What happens if you take a lot of dietary supplements?

However, routinely consuming an overload of vitamins and minerals can harm you. Too much vitamin C or zinc can cause nausea, diarrhea, and stomach cramps. Too much selenium can cause hair loss, gastrointestinal disorders, fatigue, and minor nerve damage. Any ingredient in a multivitamin supplement can be toxic in large amounts, but the most serious risk comes from iron or calcium.

Even if a supplement is generally considered safe, it might not be safe for you. When it comes to supplements and risks, “there's no one size fits all,” he says. Supplements can pose risks even in people who are otherwise healthy. According to the NIH, you're more likely to experience side effects from dietary supplements if you take them in high doses or if you use many different supplements.

You've probably read the advice on which vitamins can help us achieve certain health goals. For example, there are vitamins to increase energy and others that help hair growth. Since vitamins are so good for us, you might even assume that the more, the better. However, with certain vitamins, there can be too much of a good thing.

Some vitamins can build up in the body and cause unwanted side effects, such as nausea and headaches. Read on to learn if you're overdosing on vitamins, including the common side effects of the most popular vitamins. Vitamin A is a fat-soluble nutrient that occurs naturally in many foods, such as beef, eggs, and many fruits and vegetables. Overdosing on this vitamin can cause problems with confusion, hair loss, liver damage, and bone loss.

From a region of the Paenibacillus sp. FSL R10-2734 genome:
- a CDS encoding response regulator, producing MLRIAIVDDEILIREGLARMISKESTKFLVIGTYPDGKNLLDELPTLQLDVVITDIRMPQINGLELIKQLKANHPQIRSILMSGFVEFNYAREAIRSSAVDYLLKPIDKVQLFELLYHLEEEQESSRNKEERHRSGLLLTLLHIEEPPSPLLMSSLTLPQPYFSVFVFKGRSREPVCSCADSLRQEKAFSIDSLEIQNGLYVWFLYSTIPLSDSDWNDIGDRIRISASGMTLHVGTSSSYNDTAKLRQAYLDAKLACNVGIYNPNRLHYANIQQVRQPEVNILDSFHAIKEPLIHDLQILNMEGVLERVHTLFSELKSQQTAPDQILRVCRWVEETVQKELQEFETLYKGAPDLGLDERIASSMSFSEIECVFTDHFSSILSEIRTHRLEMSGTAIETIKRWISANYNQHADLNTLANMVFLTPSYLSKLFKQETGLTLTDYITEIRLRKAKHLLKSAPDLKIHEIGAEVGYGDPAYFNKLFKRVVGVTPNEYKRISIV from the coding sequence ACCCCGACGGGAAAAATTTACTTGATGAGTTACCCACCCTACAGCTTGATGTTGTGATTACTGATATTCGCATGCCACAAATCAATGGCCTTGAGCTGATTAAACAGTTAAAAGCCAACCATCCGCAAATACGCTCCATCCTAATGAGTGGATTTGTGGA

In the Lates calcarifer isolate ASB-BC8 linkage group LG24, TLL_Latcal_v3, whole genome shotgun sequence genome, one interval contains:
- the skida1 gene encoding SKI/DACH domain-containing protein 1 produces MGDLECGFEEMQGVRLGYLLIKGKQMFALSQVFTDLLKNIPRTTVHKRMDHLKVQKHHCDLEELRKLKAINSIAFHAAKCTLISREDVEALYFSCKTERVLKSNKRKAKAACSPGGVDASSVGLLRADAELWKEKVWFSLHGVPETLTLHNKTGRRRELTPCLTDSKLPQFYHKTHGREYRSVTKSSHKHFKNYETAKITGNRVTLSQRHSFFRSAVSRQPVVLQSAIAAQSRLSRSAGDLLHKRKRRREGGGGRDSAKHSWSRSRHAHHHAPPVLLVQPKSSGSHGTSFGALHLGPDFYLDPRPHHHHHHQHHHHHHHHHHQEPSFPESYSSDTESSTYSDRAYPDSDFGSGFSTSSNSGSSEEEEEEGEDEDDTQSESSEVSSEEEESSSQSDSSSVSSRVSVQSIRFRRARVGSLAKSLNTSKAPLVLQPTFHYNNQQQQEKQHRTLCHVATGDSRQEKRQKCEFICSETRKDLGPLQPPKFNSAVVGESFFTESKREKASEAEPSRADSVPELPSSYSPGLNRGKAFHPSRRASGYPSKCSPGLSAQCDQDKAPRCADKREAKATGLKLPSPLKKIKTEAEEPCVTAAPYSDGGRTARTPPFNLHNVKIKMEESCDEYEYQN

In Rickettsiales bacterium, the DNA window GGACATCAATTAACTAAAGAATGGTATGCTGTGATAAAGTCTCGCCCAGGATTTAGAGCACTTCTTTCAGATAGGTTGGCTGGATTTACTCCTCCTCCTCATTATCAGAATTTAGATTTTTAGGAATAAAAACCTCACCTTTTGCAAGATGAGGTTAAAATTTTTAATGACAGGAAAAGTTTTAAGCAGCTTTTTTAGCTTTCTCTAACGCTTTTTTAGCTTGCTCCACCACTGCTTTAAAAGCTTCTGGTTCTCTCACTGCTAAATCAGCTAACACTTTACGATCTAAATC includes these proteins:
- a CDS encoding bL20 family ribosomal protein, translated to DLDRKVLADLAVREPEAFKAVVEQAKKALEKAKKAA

It can also increase the risk of death and lung problems in those with a history of smoking, especially women who smoke. Vitamin K is a fat-soluble nutrient that is important for blood clotting, bone health, and other bodily functions. People who eat lots of nutrient-rich foods live longer, healthier lives, so eat plenty of fruits, vegetables, and whole grains and see a health professional if you're not sure if you're not sure if taking supplements would benefit you. Scientists know that people who eat lots of foods rich in vitamins and minerals tend to live longer, healthier lives.

Science shows that taking too many supplements doesn't seem to have real health benefits and, in some situations, could be harmful.

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